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Do younger dentists see the value in getting politically engaged? The view from LDCs

Blog Author Leah Farrell

Blog Date 09/10/2019

                                                                                                                                  Image (c) Getty Images

The feedback from our recent survey asking LDCs if and how they are working to engage with younger members was very encouraging. Of those who responded, 77% said between 1-5 of their members were within 12 years of qualification. 

When asked how likely you thought it would be to be able to get more young members over the next year, the views were mixed, 32% said they felt it was ‘unlikely’, but 38% said you thought it was ‘likely’.

For those who felt less positive, issues raised were less younger dentists moving into the area, and younger dentists saying family commitments prevented them from getting involved. Short-term contracts with corporates meant some younger dentists weren’t staying in one location for long, or that they just didn’t see the value in taking part. 

Those who were more positive have been working to co-opt younger dentists onto their committees and have seen some enthusiastic engagement. 

LDC Conference in 2019 passed a motion to amend the LDC constitution to encourage younger dentists to be co-opted onto Committees, allowing them to get more involved, without the long process of garnering votes. 

Thirty-four per cent of you said you have already amended your constitutions to enable this, which is really welcome news. Some also said you already invite younger members to meetings, and some have already co-opted people, regardless of age, and some LDCs are in discussions over changing their constitution.

Changing our culture is part of moving forward. It’s not always easy, but we really need to think about how we act and operate in order to be able to keep moving forward.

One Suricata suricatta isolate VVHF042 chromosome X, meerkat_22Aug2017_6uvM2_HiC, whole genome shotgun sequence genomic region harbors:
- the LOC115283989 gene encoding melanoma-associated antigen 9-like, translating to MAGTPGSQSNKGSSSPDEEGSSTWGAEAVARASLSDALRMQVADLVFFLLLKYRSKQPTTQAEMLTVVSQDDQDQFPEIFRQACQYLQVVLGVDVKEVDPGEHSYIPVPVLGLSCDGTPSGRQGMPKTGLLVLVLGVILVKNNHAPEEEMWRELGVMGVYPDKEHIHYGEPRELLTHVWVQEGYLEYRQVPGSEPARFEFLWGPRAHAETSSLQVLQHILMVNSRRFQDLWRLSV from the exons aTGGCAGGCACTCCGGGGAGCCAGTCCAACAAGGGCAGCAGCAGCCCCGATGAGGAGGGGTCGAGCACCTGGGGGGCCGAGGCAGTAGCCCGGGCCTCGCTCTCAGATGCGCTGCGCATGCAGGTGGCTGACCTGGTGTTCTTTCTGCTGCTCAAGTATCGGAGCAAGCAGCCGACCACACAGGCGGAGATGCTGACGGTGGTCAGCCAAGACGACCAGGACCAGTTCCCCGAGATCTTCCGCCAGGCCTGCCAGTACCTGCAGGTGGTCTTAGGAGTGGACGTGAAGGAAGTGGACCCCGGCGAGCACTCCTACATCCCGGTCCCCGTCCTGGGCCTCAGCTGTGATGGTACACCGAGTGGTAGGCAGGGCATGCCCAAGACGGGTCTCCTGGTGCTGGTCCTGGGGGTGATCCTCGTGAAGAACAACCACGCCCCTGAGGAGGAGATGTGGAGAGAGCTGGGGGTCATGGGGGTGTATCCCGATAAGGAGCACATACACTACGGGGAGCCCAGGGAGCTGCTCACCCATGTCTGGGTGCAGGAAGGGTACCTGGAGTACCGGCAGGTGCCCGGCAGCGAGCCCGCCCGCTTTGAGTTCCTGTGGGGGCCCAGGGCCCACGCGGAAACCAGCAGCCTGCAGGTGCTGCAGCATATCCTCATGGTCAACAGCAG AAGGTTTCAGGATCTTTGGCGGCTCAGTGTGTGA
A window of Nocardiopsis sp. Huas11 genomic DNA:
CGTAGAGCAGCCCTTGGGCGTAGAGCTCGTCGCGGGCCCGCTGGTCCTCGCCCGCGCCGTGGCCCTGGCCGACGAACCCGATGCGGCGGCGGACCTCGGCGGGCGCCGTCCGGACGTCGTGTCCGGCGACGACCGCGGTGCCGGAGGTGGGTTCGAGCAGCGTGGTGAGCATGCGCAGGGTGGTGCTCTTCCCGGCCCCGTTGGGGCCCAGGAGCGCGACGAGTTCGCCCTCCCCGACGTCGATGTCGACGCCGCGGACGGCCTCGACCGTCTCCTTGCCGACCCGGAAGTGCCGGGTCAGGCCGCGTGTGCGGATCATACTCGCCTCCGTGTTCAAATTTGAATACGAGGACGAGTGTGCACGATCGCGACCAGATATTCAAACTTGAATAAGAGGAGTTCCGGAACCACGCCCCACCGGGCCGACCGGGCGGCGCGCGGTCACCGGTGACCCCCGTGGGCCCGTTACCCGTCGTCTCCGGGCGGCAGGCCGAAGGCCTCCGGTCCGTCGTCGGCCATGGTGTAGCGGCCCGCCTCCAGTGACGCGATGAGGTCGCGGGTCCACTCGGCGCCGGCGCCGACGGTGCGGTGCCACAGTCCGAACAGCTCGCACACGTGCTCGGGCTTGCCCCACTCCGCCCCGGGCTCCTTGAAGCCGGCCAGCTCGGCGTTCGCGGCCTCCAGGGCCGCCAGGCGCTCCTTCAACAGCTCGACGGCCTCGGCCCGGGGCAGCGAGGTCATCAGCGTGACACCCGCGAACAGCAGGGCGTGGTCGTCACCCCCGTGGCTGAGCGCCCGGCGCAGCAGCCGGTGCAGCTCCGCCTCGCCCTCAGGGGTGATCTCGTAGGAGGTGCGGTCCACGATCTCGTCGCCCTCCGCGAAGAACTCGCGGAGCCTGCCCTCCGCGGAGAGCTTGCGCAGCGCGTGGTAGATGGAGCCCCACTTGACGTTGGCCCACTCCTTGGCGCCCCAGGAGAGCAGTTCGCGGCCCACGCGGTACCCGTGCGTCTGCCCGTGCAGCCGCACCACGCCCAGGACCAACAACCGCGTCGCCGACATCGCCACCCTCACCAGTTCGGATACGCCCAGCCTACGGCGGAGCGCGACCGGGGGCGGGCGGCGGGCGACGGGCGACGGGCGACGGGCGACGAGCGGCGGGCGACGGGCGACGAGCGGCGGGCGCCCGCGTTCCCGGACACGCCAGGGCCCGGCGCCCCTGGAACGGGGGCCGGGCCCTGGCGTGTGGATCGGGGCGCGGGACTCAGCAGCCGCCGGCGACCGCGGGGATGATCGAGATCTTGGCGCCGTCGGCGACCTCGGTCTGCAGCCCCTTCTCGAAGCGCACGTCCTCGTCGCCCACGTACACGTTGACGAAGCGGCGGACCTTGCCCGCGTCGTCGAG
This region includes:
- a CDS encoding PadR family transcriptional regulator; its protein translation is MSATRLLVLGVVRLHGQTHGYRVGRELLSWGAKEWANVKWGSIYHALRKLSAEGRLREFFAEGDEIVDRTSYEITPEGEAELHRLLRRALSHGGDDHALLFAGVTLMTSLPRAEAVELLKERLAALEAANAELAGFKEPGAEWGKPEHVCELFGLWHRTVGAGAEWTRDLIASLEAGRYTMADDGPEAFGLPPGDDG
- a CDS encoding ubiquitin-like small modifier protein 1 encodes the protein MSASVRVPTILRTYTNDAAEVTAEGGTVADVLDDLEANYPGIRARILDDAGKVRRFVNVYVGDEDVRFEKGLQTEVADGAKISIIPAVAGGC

We also asked you what we as the LDC Agenda Committee, and the BDA, could do to help support you getting younger members on board. 

There seems to be a real issue in being able to target and contact younger dentists. You also have some concerns about the visibility of LDCs amongst younger dentists and the difficulties in being able to get in touch with them in your local areas. 

We will speak to the BDA about ensuring dental students and foundation dentists and vocational trainees are aware of the political structures in dentistry, and the value and opportunities of getting engaged in these at the early stages of their careers, and how they can do this. 

To help promote some of the work being done out there, we also asked if you’d like to provide a case study of how you are engaging younger members, the successes and the challenges, and many of you did, so thanks to all those that put themselves forward - we will be in touch with you soon.

I’d also like to thank all those who took the time to respond to our survey . Your answers are key in helping us build our capacity amongst the future of our profession, and we will continue to work with you, to make our aspirations of ensuring young members see the value in getting politically-engaged, a reality.

Leah Farrell, LDC Conference Chair

Getting involved in the work of LDCs

Are you a primary care dentist interested in helping to represent colleagues at a local level?


Get in touch with your local LDC Secretary or the BDA for more information?